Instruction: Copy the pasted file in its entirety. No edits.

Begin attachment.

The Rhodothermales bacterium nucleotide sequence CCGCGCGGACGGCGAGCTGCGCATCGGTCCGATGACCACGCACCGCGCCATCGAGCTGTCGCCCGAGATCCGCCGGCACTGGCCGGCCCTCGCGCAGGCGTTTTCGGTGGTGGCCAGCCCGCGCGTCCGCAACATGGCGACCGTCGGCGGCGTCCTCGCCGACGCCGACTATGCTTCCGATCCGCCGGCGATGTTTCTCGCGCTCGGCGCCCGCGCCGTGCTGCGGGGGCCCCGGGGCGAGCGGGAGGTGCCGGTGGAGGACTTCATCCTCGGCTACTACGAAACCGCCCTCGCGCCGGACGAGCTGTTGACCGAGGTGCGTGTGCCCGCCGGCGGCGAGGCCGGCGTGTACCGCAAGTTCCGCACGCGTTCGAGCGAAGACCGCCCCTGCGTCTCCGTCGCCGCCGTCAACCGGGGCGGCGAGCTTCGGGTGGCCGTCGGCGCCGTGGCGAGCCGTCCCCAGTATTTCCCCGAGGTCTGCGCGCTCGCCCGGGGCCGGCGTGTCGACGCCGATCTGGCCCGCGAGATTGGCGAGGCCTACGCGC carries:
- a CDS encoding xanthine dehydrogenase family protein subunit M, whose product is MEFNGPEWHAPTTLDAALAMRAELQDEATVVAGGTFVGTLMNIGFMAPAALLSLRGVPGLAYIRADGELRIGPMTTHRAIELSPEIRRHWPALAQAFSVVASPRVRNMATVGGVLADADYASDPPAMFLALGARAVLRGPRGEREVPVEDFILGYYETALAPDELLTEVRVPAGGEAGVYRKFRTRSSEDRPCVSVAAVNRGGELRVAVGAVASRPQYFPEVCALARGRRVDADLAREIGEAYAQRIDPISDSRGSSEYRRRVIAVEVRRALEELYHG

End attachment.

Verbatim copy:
The Rhodothermales bacterium nucleotide sequence CCGCGCGGACGGCGAGCTGCGCATCGGTCCGATGACCACGCACCGCGCCATCGAGCTGTCGCCCGAGATCCGCCGGCACTGGCCGGCCCTCGCGCAGGCGTTTTCGGTGGTGGCCAGCCCGCGCGTCCGCAACATGGCGACCGTCGGCGGCGTCCTCGCCGACGCCGACTATGCTTCCGATCCGCCGGCGATGTTTCTCGCGCTCGGCGCCCGCGCCGTGCTGCGGGGGCCCCGGGGCGAGCGGGAGGTGCCGGTGGAGGACTTCATCCTCGGCTACTACGAAACCGCCCTCGCGCCGGACGAGCTGTTGACCGAGGTGCGTGTGCCCGCCGGCGGCGAGGCCGGCGTGTACCGCAAGTTCCGCACGCGTTCGAGCGAAGACCGCCCCTGCGTCTCCGTCGCCGCCGTCAACCGGGGCGGCGAGCTTCGGGTGGCCGTCGGCGCCGTGGCGAGCCGTCCCCAGTATTTCCCCGAGGTCTGCGCGCTCGCCCGGGGCCGGCGTGTCGACGCCGATCTGGCCCGCGAGATTGGCGAGGCCTACGCGC carries:
- a CDS encoding xanthine dehydrogenase family protein subunit M, whose product is MEFNGPEWHAPTTLDAALAMRAELQDEATVVAGGTFVGTLMNIGFMAPAALLSLRGVPGLAYIRADGELRIGPMTTHRAIELSPEIRRHWPALAQAFSVVASPRVRNMATVGGVLADADYASDPPAMFLALGARAVLRGPRGEREVPVEDFILGYYETALAPDELLTEVRVPAGGEAGVYRKFRTRSSEDRPCVSVAAVNRGGELRVAVGAVASRPQYFPEVCALARGRRVDADLAREIGEAYAQRIDPISDSRGSSEYRRRVIAVEVRRALEELYHG